The Variable Response to Teduglutide in Pediatric Short Bowel Syndrome: A Single Country Real-Life Experience

Anat Guz-Mark, Bayan Hino, Drora Berkowitz, Corina Hartman, Peri N. Millman, Esther Orlanski-Meyer, Ron Shaoul, Inna Spector-Cohen, Batia Weiss, Tsili Zangen, Raanan Shamir

Research output: Contribution to journalArticlepeer-review

3 Scopus citations

Abstract

Objectives: The glucagon-like peptide-2 analog Teduglutide has been shown to enhance intestinal absorption and decrease parenteral nutrition (PN) requirements in short bowel syndrome (SBS). As data in children is limited, we evaluated nationwide real-life experience and treatment outcome in children with SBS. Methods: Longitudinal data of children treated with Teduglutide for ≥3 months was collected. Data included demographic and medical background, anthropometrics, laboratory assessments and PN requirements. Treatment response was defined as >20% reduction in PN requirement. Results: The study included 13 patients [54% males, median (interquartile range {IQR}) age of 6 (4.7-7) years]. The most common SBS etiology was necrotizing enterocolitis (38%), and median (IQR) small bowel length was 20 (15-40) cm. Teduglutide treatment ranged between 3 and 51 months [median (IQR) of 18 (12-30) months], with 10 patients (77%) treated >1 year. Response to treatment was observed in 8 patients (62%), with a mean [±standard deviation (SD)] treatment duration of 5.9 (±3.2) months. Among responders, 2 patients were weaned off PN and additional 4 decreased PN needs by >40%. There was a median (IQR) reduction in PN volume/kg of 36% (15%-55%) and in PN energy/kg of 27% (6%-58%). Response was not associated with patients' background, and no correlation was found with bowel length or PN dependency at baseline. Conclusions: Real-life response to Teduglutide is highly variable among children with SBS. While most patients did reach 20% reduction in PN, less achieved further significant reduction or enteral autonomy. No predictive factors of response to treatment were identified, and large multicenter studies are needed to elucidate predictive factors and long-term outcome.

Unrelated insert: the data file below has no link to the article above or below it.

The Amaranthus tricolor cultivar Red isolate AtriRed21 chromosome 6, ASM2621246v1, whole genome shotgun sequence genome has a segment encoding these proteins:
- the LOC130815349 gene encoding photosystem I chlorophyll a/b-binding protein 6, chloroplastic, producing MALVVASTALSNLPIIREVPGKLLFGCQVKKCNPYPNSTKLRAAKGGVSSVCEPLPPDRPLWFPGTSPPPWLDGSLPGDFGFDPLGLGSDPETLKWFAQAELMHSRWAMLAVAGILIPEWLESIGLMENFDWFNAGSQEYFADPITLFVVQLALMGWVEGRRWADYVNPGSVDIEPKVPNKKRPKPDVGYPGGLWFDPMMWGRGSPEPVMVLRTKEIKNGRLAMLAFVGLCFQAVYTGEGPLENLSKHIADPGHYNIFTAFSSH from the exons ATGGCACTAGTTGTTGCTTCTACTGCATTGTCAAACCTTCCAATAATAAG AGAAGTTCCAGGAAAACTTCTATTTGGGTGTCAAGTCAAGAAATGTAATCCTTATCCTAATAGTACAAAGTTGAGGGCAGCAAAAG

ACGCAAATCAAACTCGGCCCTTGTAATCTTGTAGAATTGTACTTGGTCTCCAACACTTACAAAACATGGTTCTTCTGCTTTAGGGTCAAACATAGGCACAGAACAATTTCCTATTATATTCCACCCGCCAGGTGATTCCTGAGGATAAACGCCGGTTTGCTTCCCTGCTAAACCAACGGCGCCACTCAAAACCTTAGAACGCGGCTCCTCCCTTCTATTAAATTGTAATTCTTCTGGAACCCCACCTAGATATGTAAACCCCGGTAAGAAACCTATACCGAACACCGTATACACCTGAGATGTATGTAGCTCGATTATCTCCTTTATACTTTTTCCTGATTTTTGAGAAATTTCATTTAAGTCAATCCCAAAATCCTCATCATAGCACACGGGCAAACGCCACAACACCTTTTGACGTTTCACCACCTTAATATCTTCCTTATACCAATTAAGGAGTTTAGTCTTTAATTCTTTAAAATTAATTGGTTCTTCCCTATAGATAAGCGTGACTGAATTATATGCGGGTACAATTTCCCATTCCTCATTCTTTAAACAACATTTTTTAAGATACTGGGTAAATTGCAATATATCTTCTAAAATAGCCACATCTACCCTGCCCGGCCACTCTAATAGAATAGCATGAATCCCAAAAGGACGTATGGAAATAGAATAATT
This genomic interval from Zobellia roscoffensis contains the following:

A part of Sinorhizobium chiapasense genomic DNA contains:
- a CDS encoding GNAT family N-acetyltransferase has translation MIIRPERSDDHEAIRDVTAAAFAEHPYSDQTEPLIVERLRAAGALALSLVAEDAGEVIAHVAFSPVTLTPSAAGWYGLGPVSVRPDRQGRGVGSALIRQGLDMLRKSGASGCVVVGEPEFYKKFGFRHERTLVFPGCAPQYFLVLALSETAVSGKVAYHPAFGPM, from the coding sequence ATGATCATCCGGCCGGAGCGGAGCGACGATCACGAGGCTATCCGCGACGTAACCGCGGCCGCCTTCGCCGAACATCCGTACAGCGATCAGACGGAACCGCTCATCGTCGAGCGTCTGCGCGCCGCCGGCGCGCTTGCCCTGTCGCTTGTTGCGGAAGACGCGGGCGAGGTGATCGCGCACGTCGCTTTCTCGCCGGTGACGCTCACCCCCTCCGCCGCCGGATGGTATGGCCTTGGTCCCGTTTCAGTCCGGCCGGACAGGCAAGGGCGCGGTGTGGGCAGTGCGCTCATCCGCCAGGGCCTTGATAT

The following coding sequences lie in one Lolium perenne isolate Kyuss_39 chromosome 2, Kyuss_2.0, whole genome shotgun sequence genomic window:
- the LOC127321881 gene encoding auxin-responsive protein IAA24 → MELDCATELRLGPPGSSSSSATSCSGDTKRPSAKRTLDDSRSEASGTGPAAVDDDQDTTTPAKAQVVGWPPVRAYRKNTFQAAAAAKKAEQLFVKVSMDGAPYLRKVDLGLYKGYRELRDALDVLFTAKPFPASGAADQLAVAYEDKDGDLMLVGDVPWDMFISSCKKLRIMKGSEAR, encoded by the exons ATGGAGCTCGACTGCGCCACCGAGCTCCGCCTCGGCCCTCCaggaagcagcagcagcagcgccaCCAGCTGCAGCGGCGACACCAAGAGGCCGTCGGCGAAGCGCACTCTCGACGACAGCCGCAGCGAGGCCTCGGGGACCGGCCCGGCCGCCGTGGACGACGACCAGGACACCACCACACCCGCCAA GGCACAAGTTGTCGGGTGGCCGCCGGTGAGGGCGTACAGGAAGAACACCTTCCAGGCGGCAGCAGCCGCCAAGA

Original languageEnglish
Pages (from-to)293-298
Number of pages6
JournalJournal of Pediatric Gastroenterology and Nutrition
Volume75
Issue number3
DOIs
StatePublished - 1 Sep 2022

Bibliographical note

Publisher Copyright:
© 2022 Lippincott Williams and Wilkins. All rights reserved.

Keywords

  • enteral autonomy
  • glucagon-like peptide-2
  • intestinal failure
  • parenteral nutrition
  • short bowel syndrome
  • short gut
  • weaning

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